The Bush Administration's Environmental Protection Agency signed a rule late last Friday night that fails to control mercury pollution from any currently operating cement kilns, some of the nation's worst mercury emitters. The agency's action marks a clear and deliberate refusal by the Administration to obey orders from a federal court.
For more than six years, public health and environmental groups have been working to bring cement kilns' mercury emissions under control. More than 20,000 citizens have written to EPA to request protection against cement kilns' toxic emissions. In response to lawsuits filed by Earthjustice and Sierra Club, a federal appeals court has twice ordered EPA to set mercury standards.
"We're literally surrounded by cement kilns here in Midlothian," said Alex Allred, boardmember of the Texas-based group Downwinders At Risk. "Air quality here is sometimes so bad it makes it hard to breathe. My son is seven years old and has a severe case of asthma that started when we moved to this region. EPA's refusal to control these kilns' mercury emissions exacerbates a pollution problem that is already out of control."
In December, 2000, a federal court of appeals ordered EPA to set emission standards for cement kilns' mercury emissions. After the Administration ignored that order for almost four years, the Court issued another order that set a deadline requiring action this year. But rather than issuing the mercury standards that the Clean Air Act and the court's orders both require, the Administration instead set requirements only for future kilns and refused to require any of the nation's existing cement plants to reduce their mercury emissions by even an ounce. Although EPA did establish certain housekeeping management practices related to cement kiln dust, the agency did not expect these to reduce current mercury emissions.
"The court ordered EPA to set real limits on cement plants' mercury emissions," said Marti Sinclair, chair of Sierra Club's National Air Committee. "Evidently, it offered these plants some suggestions about how to keep house."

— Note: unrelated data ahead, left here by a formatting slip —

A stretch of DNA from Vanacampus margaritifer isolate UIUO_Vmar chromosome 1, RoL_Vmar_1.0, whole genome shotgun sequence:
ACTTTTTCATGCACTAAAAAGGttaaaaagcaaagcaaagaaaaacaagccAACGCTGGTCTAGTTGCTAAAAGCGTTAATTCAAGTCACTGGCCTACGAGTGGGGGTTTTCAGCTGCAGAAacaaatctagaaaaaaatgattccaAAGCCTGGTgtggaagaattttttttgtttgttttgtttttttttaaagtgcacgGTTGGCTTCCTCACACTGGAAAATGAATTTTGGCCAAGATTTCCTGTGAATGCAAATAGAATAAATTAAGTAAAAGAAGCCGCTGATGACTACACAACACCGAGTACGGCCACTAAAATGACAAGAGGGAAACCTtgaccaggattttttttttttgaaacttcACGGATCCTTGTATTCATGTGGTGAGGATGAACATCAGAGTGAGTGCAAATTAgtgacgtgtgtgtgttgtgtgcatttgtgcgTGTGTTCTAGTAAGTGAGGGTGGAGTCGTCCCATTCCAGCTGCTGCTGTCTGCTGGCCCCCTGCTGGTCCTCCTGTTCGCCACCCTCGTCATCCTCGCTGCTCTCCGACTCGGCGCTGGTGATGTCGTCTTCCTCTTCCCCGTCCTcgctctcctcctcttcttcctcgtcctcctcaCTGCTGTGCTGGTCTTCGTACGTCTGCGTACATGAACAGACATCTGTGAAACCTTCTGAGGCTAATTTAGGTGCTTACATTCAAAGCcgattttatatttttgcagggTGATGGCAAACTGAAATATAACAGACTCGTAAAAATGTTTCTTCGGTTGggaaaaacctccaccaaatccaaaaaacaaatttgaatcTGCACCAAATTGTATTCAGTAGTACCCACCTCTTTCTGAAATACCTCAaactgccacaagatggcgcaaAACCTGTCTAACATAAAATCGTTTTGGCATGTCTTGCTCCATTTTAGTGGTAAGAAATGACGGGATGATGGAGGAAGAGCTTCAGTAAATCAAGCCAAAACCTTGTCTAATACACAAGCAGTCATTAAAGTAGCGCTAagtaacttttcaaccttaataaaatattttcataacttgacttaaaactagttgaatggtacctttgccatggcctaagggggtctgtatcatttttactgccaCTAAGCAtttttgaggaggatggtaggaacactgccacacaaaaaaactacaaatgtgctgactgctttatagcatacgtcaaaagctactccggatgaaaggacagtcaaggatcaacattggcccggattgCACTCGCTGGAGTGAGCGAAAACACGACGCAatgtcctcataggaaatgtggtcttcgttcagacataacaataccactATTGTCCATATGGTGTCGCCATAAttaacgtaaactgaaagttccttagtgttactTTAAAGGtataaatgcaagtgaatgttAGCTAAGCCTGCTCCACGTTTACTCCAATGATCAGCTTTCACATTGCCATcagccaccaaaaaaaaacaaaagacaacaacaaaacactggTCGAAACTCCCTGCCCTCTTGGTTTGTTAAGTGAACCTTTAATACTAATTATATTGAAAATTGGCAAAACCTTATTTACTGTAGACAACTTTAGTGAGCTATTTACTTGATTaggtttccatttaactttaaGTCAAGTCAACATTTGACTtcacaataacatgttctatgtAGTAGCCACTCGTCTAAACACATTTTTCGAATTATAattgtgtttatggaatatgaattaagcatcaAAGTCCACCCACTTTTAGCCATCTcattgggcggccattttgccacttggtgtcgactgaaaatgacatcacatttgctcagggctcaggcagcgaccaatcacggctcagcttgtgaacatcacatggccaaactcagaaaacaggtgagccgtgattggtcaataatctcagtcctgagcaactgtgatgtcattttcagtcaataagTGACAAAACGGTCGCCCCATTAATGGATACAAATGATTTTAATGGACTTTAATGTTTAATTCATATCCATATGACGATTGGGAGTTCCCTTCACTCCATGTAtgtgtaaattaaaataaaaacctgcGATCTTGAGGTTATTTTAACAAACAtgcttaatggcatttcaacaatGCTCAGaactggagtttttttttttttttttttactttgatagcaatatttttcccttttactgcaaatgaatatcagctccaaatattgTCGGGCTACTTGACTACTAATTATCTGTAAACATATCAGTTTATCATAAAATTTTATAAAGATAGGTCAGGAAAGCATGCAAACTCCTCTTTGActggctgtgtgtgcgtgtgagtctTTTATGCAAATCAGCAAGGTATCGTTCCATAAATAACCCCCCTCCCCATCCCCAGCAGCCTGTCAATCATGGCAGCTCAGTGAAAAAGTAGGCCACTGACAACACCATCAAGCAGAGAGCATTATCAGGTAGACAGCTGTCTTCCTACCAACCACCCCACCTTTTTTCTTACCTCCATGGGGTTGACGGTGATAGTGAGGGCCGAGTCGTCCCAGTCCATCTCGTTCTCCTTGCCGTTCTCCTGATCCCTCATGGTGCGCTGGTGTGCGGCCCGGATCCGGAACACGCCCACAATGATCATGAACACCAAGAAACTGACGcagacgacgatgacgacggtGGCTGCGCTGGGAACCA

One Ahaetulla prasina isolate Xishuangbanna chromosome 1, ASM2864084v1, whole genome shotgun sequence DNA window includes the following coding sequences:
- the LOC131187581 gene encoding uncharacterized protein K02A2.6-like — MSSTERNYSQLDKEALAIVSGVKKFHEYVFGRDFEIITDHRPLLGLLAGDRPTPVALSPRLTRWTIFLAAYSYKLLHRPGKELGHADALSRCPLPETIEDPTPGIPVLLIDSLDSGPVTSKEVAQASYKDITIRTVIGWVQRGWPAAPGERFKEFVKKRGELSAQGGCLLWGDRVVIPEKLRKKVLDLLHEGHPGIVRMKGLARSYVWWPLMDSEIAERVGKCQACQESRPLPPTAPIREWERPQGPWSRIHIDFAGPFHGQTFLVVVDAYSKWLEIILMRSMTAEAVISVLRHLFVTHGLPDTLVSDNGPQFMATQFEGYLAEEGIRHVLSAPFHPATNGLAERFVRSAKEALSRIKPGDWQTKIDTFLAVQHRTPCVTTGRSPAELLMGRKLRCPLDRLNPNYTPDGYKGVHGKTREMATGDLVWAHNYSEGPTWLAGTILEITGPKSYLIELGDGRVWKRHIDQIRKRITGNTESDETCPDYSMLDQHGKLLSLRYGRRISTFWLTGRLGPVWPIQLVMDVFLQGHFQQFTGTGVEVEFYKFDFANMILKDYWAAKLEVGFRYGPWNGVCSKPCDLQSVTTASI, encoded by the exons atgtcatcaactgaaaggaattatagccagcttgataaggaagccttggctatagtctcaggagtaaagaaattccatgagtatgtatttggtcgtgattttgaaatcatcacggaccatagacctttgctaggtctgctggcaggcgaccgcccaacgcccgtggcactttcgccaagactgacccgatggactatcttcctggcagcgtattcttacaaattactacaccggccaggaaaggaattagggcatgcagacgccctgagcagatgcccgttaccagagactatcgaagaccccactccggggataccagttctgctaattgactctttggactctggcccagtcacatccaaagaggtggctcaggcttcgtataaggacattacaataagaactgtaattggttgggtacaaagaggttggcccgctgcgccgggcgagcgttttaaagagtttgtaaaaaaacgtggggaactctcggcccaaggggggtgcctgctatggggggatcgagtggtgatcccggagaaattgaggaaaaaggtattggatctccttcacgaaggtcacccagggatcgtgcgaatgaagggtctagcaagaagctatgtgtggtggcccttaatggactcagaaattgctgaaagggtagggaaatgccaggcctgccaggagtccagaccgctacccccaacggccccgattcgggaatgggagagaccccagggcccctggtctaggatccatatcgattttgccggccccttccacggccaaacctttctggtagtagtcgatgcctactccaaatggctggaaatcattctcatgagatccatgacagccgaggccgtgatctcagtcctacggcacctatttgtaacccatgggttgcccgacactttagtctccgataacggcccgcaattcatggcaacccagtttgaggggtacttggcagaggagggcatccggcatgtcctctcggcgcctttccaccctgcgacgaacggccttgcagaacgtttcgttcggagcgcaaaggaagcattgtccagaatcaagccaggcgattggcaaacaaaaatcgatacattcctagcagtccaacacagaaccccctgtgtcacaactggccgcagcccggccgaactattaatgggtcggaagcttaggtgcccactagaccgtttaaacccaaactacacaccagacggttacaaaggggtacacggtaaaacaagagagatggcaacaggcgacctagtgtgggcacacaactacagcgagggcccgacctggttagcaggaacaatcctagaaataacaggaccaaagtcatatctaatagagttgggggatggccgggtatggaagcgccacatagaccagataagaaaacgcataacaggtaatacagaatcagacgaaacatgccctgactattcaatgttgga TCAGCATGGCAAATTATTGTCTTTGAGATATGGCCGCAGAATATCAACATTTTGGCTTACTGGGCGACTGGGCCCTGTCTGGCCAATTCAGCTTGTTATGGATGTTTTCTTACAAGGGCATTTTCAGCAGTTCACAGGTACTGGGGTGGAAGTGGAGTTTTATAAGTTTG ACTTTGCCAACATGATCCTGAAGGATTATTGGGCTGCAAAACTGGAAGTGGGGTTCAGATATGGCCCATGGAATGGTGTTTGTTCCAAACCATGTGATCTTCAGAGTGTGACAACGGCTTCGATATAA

The single worst mercury polluter in the entire country is a cement kiln in Tehachapi, California, which reported in 2004 that it emitted over 2,500 pounds of mercury. In addition to the Tehachapi plant, there are more than 120 other cement plants operating in America. Although federal law requires cement plants to report their mercury emissions, it does not require those reports to be based on actual measurements. Where kilns have tested their emissions, the data has shown their earlier "reporting" to be gross understatements of actual emissions. For example, a plant located in Alpena, Michigan, routinely reported emissions of approximately 50 pounds of mercury per year. But when the Michigan Department of Environmental Quality required the cement plant to test their actual stack emissions, it turned out the kiln was really emitting 581 pounds of mercury. A similar instance of underreporting has been uncovered at a cement plant in Oregon, which is the nation's third worst mercury polluter.
"If reporting from the rest of the cement industry is as inaccurate as the reporting from Alpena, this industry could be putting out between 25 and 50 tons of mercury every year," said Jane Williams, Chair of Sierra Club's Air Toxics Task Force. "That would put cement kilns in the same category as coal-fired power plants, which have long been recognized as the worst culprit for mercury contamination."
Mercury is a dangerous and powerful neurotoxin that can cause developmental problems in young and unborn children and newborns. EPA estimates that 15% of women of childbearing age, or one out of every six, have unsafe mercury levels in their blood.
"Despite a deliberate campaign by the Administration and EPA to portray cement kilns' mercury emissions as impossible to control, there are many available control methods. EPA's own data show that there are many different measures by which kilns could control their emissions if they wished to do so," said James Pew, an Earthjustice attorney. "But they'd rather keep the money than spend it on pollution controls."
"EPA has ignored this problem for too long," Sinclair added. "Mercury pollution from cement kilns must be limited. Ironically, more than 80% of the cement production in America is foreign owned, and at least one of these foreign companies already has installed mercury controls in its home country."
Ignoring the law and the courts is nothing new to EPA's air toxics program. This July, the General Accounting Office (GAO) issued a report chastising the agency for failing to follow the requirements Congress added to the Clean Air Act in 1990 to reduce more than 180 toxic air pollutants from 200 different industries. One month later, a federal court found EPA's ongoing failure to set air toxics standards "grossly delinquent," and noted that "EPA has fulfilled its statutory duties only when forced by litigation to do so."
Just days before issuing its do-nothing mercury rule, EPA met with the Portland Cement Association and the White House Office of Management and Budget to hear industry's request that mercury emissions not be regulated. The November 30, 2006 meeting is recorded on OMB's website.
"While EPA is off meeting with industry representatives at the eleventh hour before this rule is due, people who live next to these kilns are eating mercury-contaminated fish," Williams said. "There was never any meeting between EPA and the people being poisoned by these emissions, unfortunately."
"We have two big problems here," said Pew. "One problem is the massive amounts of mercury that cement kilns are being allowed to emit. The other is an administration that thinks it is above the law."
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